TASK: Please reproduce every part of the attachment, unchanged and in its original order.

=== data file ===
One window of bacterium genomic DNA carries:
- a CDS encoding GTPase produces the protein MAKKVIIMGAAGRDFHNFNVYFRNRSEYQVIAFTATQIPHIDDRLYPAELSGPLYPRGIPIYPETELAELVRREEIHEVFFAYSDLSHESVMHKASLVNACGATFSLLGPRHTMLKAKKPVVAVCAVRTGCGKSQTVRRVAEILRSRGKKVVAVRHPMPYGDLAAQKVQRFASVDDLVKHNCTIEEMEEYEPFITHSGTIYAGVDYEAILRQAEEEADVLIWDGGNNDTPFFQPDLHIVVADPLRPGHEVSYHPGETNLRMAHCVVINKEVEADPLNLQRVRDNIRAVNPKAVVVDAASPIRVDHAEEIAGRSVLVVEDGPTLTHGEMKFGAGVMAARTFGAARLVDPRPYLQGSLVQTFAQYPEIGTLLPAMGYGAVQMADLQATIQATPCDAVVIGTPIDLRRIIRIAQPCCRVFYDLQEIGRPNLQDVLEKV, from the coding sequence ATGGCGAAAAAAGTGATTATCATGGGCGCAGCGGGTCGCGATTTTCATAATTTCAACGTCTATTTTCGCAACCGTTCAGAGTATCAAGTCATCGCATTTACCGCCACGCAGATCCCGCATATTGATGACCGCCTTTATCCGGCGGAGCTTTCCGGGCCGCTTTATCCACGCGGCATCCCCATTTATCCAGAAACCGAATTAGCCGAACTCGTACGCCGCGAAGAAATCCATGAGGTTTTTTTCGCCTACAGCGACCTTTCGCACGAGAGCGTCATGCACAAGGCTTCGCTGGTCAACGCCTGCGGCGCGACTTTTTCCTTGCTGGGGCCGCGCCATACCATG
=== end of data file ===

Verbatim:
One window of bacterium genomic DNA carries:
- a CDS encoding GTPase produces the protein MAKKVIIMGAAGRDFHNFNVYFRNRSEYQVIAFTATQIPHIDDRLYPAELSGPLYPRGIPIYPETELAELVRREEIHEVFFAYSDLSHESVMHKASLVNACGATFSLLGPRHTMLKAKKPVVAVCAVRTGCGKSQTVRRVAEILRSRGKKVVAVRHPMPYGDLAAQKVQRFASVDDLVKHNCTIEEMEEYEPFITHSGTIYAGVDYEAILRQAEEEADVLIWDGGNNDTPFFQPDLHIVVADPLRPGHEVSYHPGETNLRMAHCVVINKEVEADPLNLQRVRDNIRAVNPKAVVVDAASPIRVDHAEEIAGRSVLVVEDGPTLTHGEMKFGAGVMAARTFGAARLVDPRPYLQGSLVQTFAQYPEIGTLLPAMGYGAVQMADLQATIQATPCDAVVIGTPIDLRRIIRIAQPCCRVFYDLQEIGRPNLQDVLEKV, from the coding sequence ATGGCGAAAAAAGTGATTATCATGGGCGCAGCGGGTCGCGATTTTCATAATTTCAACGTCTATTTTCGCAACCGTTCAGAGTATCAAGTCATCGCATTTACCGCCACGCAGATCCCGCATATTGATGACCGCCTTTATCCGGCGGAGCTTTCCGGGCCGCTTTATCCACGCGGCATCCCCATTTATCCAGAAACCGAATTAGCCGAACTCGTACGCCGCGAAGAAATCCATGAGGTTTTTTTCGCCTACAGCGACCTTTCGCACGAGAGCGTCATGCACAAGGCTTCGCTGGTCAACGCCTGCGGCGCGACTTTTTCCTTGCTGGGGCCGCGCCATACCATG